The late Marie Windsor was famous for playing femme fatale characters in her movies, embodying her roles so well that people feared she was truly evil or that the devil would “get her.” The late actress took the lead in several B movies and Westerns, earning her a reputation as the queen of the genre.
A recently written book by Denise Noe — A Sheep in Wolf’s Clothing: The Life of Marie Windsor — tells the story of Marie’s life off-screen. People often assumed Marie’s usual role as a villain mirrored her real life, but it was the opposite as this book tells the whole truth.
Marie rose to Hollywood from humble origins
The biography was written with the blessing of Marie’s son, Rick Hupp, and it details her humble background in Utah, her journey to fame, and how she was so different from the characters she played.
RELATED: The 50 Best Classic TV Western Series From The 50s And 60s
In an interview with Fox News Digital, Noe talked about the late star’s life. “She didn’t have a messy private life, but she still had a very interesting life… She did not have the sensational private life that some other stars had at the time,” Denise told the outlet. “The reason why the title is A Sheep in Wolf’s Clothing is because she was a very ethical, kind person who often played very evil characters.”
Marie was born Emily Marie Bertelsen in 1919 in a small farming community in Marysvale, Utah. Her parents were so supportive of her acting career as a young girl that they would drive 30 miles to take her to acting lessons. She studied drama at Brigham Young University, after which she was tutored by no-nonsense acting instructor, Maria Ouspenskaya.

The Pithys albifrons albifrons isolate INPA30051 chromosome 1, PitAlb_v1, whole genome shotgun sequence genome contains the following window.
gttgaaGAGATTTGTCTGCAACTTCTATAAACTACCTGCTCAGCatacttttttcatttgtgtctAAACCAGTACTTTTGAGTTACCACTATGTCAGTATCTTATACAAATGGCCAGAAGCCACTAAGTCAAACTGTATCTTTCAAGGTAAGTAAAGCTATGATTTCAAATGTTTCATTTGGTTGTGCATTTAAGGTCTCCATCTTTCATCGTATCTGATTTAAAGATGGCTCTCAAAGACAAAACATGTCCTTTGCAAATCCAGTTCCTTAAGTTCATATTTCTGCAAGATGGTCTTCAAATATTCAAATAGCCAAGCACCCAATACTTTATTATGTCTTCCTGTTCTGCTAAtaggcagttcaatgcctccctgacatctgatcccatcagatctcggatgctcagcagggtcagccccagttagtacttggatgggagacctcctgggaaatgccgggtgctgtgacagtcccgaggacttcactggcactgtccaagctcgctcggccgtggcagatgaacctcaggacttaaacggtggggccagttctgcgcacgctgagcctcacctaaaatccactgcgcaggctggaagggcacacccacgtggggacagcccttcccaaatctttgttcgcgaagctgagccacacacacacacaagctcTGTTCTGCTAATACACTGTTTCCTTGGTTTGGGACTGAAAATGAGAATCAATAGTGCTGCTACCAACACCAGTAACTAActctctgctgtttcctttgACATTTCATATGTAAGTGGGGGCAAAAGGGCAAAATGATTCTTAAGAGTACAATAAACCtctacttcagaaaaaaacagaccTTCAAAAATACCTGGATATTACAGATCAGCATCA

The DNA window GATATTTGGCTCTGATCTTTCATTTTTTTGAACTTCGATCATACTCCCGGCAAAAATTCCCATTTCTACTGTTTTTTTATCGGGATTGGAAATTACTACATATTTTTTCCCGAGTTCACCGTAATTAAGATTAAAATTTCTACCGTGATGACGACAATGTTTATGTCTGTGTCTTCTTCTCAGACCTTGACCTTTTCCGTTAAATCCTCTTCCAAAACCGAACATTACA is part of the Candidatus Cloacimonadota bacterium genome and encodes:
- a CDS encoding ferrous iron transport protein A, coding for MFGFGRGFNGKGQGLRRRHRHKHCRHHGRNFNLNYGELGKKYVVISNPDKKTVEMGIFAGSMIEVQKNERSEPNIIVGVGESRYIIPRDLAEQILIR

The late actress worked as a cigarette girl at the Mocambo nightclub and was at the Hollywood Studio Club — where Marilyn Monroe and Donna Reed resided — during the day. Her film debut was in 1941 on All American Co-ed, though her popularity rose in the ‘50s. The New York Times described her to be a “blunt, beautiful dame with the bedroom eyes who was rotten to the core and didn’t care who knew it” as she excited and terrified the audience with her acting.
People often sent bibles to Marie
Marie portrayed the villain so well that people began to send her Bibles for fear that she would go to hell. They would even underline the sins they thought she’d committed on screen and ask her to repent. “It may sound kind of funny today that these people couldn’t tell the distinction between the character and the performer, but she was really scared,” Noe explained. “She was very disturbed and frightened by what these letters had to say and how they were written.”
The late actress even admitted to her fright in a film magazine, Classic Images, saying, “Fans would send me Bibles with specific verses underscored and accompanied by handwritten warnings that the devil would get me and I’d go to hell if I didn’t reform.”
John Wayne was greatly impressed by Marie
Marie and Wayne co-starred in three movies — The Fighting Kentuckian in 1949, 1953’s Trouble Along the Way, and Cahill U.S. Marshal in 1973. Noe claimed that Marie enjoyed working with Wayne a lot. “She [Marie] described how John Wayne played a version of himself, so his persona was pretty close to him as a person,” the author said.
She further revealed that Marie often had trouble acting alongside male actors because of her height, so she had to “do special tricks, like dancing with her knees bent in a scene, so she wasn’t towering over her male co-star.” However, she remarked that co-stars John Garfield and George Raft were two actors that weren’t bothered by how tall she was.
Sadly, Marie died of congestive heart failure on December 10, 2000, a day before her 81st birthday. She is interred in her native village at Mountain View Cemetery, Utah.